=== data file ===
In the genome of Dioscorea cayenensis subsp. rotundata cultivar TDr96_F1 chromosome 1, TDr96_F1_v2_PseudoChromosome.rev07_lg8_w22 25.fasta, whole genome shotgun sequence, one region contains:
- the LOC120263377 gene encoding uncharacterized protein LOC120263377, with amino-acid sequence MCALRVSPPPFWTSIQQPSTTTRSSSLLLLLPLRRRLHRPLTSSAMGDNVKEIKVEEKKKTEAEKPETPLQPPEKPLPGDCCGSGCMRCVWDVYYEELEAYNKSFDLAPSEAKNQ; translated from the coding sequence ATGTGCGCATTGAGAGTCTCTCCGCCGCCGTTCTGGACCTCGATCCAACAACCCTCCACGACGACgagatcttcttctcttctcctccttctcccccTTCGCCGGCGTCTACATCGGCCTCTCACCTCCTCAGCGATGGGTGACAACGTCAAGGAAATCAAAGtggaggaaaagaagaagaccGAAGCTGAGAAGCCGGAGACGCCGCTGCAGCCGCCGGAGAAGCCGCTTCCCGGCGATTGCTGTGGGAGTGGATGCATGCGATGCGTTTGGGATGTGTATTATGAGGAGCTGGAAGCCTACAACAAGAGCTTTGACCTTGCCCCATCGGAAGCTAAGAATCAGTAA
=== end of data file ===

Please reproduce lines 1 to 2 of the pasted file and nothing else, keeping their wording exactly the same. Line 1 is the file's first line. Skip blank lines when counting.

In the genome of Dioscorea cayenensis subsp. rotundata cultivar TDr96_F1 chromosome 1, TDr96_F1_v2_PseudoChromosome.rev07_lg8_w22 25.fasta, whole genome shotgun sequence, one region contains:
- the LOC120263377 gene encoding uncharacterized protein LOC120263377, with amino-acid sequence MCALRVSPPPFWTSIQQPSTTTRSSSLLLLLPLRRRLHRPLTSSAMGDNVKEIKVEEKKKTEAEKPETPLQPPEKPLPGDCCGSGCMRCVWDVYYEELEAYNKSFDLAPSEAKNQ; translated from the coding sequence ATGTGCGCATTGAGAGTCTCTCCGCCGCCGTTCTGGACCTCGATCCAACAACCCTCCACGACGACgagatcttcttctcttctcctccttctcccccTTCGCCGGCGTCTACATCGGCCTCTCACCTCCTCAGCGATGGGTGACAACGTCAAGGAAATCAAAGtggaggaaaagaagaagaccGAAGCTGAGAAGCCGGAGACGCCGCTGCAGCCGCCGGAGAAGCCGCTTCCCGGCGATTGCTGTGGGAGTGGATGCATGCGATGCGTTTGGGATGTGTATTATGAGGAGCTGGAAGCCTACAACAAGAGCTTTGACCTTGCCCCATCGGAAGCTAAGAATCAGTAA